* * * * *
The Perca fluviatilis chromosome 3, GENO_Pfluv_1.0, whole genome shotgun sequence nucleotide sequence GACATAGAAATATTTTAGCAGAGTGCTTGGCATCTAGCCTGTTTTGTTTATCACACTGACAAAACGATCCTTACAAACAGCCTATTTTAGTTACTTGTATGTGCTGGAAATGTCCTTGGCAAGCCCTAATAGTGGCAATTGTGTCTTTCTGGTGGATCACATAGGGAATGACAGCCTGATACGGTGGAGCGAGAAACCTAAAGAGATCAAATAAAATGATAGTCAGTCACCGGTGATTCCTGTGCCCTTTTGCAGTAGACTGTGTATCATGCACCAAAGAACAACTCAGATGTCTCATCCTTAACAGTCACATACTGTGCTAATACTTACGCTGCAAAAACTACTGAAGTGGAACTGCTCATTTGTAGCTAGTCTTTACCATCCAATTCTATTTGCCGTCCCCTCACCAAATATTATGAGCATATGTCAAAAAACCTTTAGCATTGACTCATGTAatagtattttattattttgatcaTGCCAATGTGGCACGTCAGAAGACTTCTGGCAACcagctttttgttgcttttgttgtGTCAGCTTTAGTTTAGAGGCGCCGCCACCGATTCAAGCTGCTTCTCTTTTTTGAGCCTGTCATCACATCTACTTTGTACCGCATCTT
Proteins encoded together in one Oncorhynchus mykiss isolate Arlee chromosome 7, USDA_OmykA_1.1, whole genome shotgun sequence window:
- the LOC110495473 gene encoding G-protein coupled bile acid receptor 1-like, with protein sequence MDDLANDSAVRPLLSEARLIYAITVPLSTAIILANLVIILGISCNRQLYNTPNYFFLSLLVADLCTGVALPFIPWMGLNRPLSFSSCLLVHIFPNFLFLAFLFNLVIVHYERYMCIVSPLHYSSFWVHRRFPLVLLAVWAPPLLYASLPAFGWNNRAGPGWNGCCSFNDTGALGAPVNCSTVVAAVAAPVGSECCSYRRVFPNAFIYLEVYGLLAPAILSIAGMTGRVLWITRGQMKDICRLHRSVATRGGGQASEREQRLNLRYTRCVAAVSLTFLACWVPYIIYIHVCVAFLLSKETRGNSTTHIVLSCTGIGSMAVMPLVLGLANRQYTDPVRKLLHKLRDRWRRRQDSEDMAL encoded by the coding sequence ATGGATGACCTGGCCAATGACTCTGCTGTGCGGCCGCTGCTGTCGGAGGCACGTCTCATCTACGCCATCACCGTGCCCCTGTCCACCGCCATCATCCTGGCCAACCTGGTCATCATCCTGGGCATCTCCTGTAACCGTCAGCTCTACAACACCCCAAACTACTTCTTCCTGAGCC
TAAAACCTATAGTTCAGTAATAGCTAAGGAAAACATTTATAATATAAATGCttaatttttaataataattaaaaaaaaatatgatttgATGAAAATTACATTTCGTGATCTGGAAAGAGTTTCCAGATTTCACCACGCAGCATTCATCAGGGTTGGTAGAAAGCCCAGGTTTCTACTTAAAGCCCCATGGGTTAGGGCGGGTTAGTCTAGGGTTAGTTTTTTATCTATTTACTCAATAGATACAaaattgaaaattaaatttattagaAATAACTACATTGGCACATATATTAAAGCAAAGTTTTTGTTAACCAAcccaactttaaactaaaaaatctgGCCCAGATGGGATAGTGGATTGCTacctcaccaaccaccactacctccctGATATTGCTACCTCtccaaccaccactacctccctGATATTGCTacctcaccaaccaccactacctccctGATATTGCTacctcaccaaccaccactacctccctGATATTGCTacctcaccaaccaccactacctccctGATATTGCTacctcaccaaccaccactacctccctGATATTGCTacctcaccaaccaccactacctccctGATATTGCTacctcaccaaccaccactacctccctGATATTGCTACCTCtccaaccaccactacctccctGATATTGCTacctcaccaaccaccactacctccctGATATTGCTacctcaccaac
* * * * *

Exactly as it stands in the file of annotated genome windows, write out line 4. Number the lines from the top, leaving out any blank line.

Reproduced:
TAAAACCTATAGTTCAGTAATAGCTAAGGAAAACATTTATAATATAAATGCttaatttttaataataattaaaaaaaaatatgatttgATGAAAATTACATTTCGTGATCTGGAAAGAGTTTCCAGATTTCACCACGCAGCATTCATCAGGGTTGGTAGAAAGCCCAGGTTTCTACTTAAAGCCCCATGGGTTAGGGCGGGTTAGTCTAGGGTTAGTTTTTTATCTATTTACTCAATAGATACAaaattgaaaattaaatttattagaAATAACTACATTGGCACATATATTAAAGCAAAGTTTTTGTTAACCAAcccaactttaaactaaaaaatctgGCCCAGATGGGATAGTGGATTGCTacctcaccaaccaccactacctccctGATATTGCTACCTCtccaaccaccactacctccctGATATTGCTacctcaccaaccaccactacctccctGATATTGCTacctcaccaaccaccactacctccctGATATTGCTacctcaccaaccaccactacctccctGATATTGCTacctcaccaaccaccactacctccctGATATTGCTacctcaccaaccaccactacctccctGATATTGCTacctcaccaaccaccactacctccctGATATTGCTACCTCtccaaccaccactacctccctGATATTGCTacctcaccaaccaccactacctccctGATATTGCTacctcaccaac